Comcast gearing up to impose data limits on hardline connections [updated] | Connectedly

Comcast gearing up to impose data limits on hardline connections [updated]

By Chuong H Nguyen on 15 May 2014 02:27 pm

Media giant Comcast is expecting that within the next five years, it will be instituting data caps for home users subscribed to its broadband service. Executive VP David Cohen revealed that his company could be migrating to the usage-based model, charging users for how much data they consume.

"If you made me predict today, I would predict that in five years Comcast at least would have a usage-based billing model rolled out across its footprint," Cohen said at the MoffettNathanson Media and Communications Summit.

Defending the company's controversial move, Cohen says that the base tier would still be high enough for "the vast majority" of Comcast's customers and that they won't be affected by the shift in policy.

The cable giant had begun testing a policy where users who exceeded a 300 GB monthly policy that was instituted in 2012 would have to pay $10 per 50 GB of overage. At this point, though, it looks like specifics on data caps are not yet finalized.

"And that number may be 350, that may be 350 gig a month today, it might be 500 gig a month in five years," Cohen said.

The tiered usage model echoes what wireless companies have been doing with mobile broadband, switching away from an unlimited model and charging consumers based on how much data they consume. With more apps and services, especially with more things becoming connected to the Internet as we're discovering on sister site Connectedly, consumers will be using more data. 4K video streaming in the future and cord cutting will also contribute to increased bandwidth usage as well.


Concast has said that Cohen's were taken out of context and that the company has "no plans" to implement data caps that would restrict the user experience of its home broadband service. That said, Comcast already implements data caps in some cities and markets, and it is contradicting itself through some of its comments.

In his clarification, EVP David Cohen said that the company is looking at adding back unlimited plans in markets that now are trialing capped plans.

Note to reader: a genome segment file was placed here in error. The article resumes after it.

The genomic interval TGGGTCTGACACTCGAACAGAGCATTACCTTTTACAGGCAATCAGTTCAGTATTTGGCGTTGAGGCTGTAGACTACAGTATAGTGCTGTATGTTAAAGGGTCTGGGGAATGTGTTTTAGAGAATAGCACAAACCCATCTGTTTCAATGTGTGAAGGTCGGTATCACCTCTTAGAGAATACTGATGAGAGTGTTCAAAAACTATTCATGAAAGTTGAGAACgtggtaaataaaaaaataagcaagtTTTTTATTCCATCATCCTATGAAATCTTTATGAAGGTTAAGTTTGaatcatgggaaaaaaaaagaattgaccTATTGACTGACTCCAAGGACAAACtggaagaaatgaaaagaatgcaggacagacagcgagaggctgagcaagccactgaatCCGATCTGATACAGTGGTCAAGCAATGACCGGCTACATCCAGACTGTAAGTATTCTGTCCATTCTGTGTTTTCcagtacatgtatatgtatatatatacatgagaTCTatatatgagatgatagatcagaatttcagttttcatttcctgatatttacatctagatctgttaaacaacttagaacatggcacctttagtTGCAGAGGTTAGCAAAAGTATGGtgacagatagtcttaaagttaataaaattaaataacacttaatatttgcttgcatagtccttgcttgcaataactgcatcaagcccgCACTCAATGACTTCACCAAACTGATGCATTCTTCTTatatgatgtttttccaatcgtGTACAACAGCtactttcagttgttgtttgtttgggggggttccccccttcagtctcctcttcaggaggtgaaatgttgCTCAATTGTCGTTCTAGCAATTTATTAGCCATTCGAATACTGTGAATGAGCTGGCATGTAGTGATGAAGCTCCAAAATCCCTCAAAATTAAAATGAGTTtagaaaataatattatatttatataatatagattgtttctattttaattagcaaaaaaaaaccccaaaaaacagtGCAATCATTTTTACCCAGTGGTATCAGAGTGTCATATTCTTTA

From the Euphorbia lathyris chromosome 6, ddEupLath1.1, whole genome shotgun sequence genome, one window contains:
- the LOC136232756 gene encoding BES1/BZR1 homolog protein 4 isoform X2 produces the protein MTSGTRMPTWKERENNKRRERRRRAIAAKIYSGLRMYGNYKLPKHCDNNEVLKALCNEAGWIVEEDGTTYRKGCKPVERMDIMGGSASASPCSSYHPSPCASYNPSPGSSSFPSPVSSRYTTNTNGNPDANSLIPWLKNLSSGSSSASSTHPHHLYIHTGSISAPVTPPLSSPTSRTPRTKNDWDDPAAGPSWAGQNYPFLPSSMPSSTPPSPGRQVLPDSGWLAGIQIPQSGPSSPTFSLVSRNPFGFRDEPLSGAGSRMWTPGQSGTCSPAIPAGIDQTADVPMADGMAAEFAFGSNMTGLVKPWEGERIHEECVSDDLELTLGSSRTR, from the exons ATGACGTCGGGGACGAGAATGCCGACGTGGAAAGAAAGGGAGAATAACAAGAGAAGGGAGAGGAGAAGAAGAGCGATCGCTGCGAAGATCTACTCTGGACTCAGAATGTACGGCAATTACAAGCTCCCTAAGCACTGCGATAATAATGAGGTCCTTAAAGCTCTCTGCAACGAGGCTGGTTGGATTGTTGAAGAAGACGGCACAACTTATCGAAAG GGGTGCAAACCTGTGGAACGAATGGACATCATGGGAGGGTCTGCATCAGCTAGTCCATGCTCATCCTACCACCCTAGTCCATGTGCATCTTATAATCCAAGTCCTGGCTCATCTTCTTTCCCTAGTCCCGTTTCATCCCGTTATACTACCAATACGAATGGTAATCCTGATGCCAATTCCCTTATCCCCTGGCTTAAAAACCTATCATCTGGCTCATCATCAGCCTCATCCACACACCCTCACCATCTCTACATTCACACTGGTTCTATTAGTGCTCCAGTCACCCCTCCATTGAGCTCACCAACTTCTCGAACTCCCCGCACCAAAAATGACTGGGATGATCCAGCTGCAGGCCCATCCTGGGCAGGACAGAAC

Comcast may be softening its approach to mobile broadband as to appease regulators in trying to acquire Time Warner Cable.

You can read more about Comcast's clarification on its website.

Via: CNET, Ars Technica

Related: Comcast News

Reader comments

Comcast gearing up to impose data limits on hardline connections [updated]


Notice how they always want to charge more if you use over a certain amount, but you never get a discount for using less...

At this point, let them treat customers as terribly as they want. I would love to see all Comcast's customers so fed up with their business model that it opens the market for more carriers. It's going to happen - when is the only question now.

These companies would have to lay fiber down first to compete. ISP's are not like telephone providers in the US. I can't switch to another service unless they have the infrastructure for me to do so. And right now, there's only one game in town.

This has been running in my area as a pilot for a while now. The cap is very doable and I am a very heavy user but I am still not a fan. It might be fine now but what about 5-10 years from now when we are looking at 4k streaming (assuming we have speed improvements.) On top of that they don't give any usable tools so that you can keep up with your network usage. I was ready to leave comcast but oops, couldn't because I only have one other option and what do you know. They have the same cap limit in place and lower speeds. I'm sure it's a coincidence they have the same cap.

Unfortunately, Verizon has put its FiOS buildout on hold indefinitely. We remain screwed here in Philly.

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Hey Comcast. Use some of that cash to hire software engineers to create better data compression algorithms. And switch to more fiber optics.

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This isn't surprising. If a company feels like it's losing money through an old policy, they'll come up with something new to rectify the loss. I'm pretty sure once the policy becomes implemented, people will initially be incensed, but they'll get over it and we'll all move on.

Didn't Time Warner try this a few years ago as a test and cancelled those plans after many subscribers left?

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Wow, this blows. I can use terabytes of data on Verizon legacy unlimited data but hard-line is limited to only 300gb in the base?

I agree that the only way to hurt Comcast for this is for people to get so fed up they demand alternatives.

If my home network started being capped (at least below my current 180 Gb / month usage patterns) I would start to look for an alternative for internet... though if there was another option I wouldn't have Comcast now would I?